Exactly! This is why I think that in combination with btrfs the default should be an encrypted boot. :wink:

After careful consideration, I decided to forego some boot speed in favor of proper snapshot ability. Still, this thread has been very educational for me, so thank you everyone for your help.

I’m back to a fully-encrypted drive now.

Wait, I’m confused, you can install EOS without a boot partition??

Of course, that is the default.

Keep in mind, we are talking about a partition mounted on /boot. If it is an EFI system you will still have an ESP mounted on /boot/efi

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Thx for the answer! But I have to admit that I still don’t get it. What do you mean by mounted on /boot? How can it be mounted on /boot if there is no /boot?

(Sorry, still a noob at Linux :flushed: But I try to learn!)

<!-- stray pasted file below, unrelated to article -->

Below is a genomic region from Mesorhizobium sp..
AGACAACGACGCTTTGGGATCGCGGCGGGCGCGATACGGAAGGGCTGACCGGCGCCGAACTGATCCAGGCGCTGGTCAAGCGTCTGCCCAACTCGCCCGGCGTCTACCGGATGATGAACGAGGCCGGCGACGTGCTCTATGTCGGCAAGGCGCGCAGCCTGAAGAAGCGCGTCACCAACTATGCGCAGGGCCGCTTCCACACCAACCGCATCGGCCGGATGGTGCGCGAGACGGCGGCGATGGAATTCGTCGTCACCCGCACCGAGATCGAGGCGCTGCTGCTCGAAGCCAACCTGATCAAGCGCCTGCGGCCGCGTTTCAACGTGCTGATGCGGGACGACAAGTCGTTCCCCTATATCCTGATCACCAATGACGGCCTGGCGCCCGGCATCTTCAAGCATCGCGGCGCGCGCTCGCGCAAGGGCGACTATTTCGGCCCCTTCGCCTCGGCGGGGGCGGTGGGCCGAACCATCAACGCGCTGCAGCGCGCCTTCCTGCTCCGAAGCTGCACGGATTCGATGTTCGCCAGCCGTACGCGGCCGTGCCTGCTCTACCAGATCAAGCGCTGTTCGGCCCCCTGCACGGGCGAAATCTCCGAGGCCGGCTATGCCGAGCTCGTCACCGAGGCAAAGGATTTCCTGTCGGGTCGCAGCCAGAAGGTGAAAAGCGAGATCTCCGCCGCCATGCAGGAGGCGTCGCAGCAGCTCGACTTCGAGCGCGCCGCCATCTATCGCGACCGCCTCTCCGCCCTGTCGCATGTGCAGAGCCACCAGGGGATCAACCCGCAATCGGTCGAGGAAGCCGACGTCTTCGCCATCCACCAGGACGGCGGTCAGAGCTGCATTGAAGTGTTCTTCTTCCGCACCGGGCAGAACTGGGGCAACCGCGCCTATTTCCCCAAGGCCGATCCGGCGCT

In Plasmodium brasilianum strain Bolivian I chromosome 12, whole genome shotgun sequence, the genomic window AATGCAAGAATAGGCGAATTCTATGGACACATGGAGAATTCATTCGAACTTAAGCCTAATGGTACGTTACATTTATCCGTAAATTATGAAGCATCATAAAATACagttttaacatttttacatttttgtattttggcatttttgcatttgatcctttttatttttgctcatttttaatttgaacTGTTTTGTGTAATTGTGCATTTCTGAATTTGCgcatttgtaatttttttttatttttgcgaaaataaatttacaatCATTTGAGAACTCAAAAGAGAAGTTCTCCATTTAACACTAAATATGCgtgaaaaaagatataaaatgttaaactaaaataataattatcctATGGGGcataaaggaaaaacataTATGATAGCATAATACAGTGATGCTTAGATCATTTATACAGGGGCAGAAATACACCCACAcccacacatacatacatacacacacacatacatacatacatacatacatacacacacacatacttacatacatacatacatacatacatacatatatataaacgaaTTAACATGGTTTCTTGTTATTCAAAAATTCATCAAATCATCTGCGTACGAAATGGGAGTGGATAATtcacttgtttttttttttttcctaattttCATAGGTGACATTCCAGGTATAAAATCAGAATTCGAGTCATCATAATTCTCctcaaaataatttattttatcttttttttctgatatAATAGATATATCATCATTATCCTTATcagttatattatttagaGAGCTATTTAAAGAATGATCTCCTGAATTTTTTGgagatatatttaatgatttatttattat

edit: I just DDG’d “Install linux without boot partition” and all results are about dual boot systems.

/boot can be part of the / partition or it can be it’s own partition. The default is to make it part of the / partition.

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Is it the default when you use BTRFS? Because it wasn’t the default for me with Ext4. Anyway, that seems to be the easiest way to get full disk encryption.

edit: Do I maybe confuse this with the ESP partition? Was that the small partition that has to be FAT32?

It should be the default no matter what filesystem you choose.

Are you sure you have a separate partition mounted at /boot?

Yes, that is your ESP.

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Ok ok, I think I get it now. ESP contains the bootloader, I confused that with the boot partition. Damn, feel like an idiot now. Thx Dalto!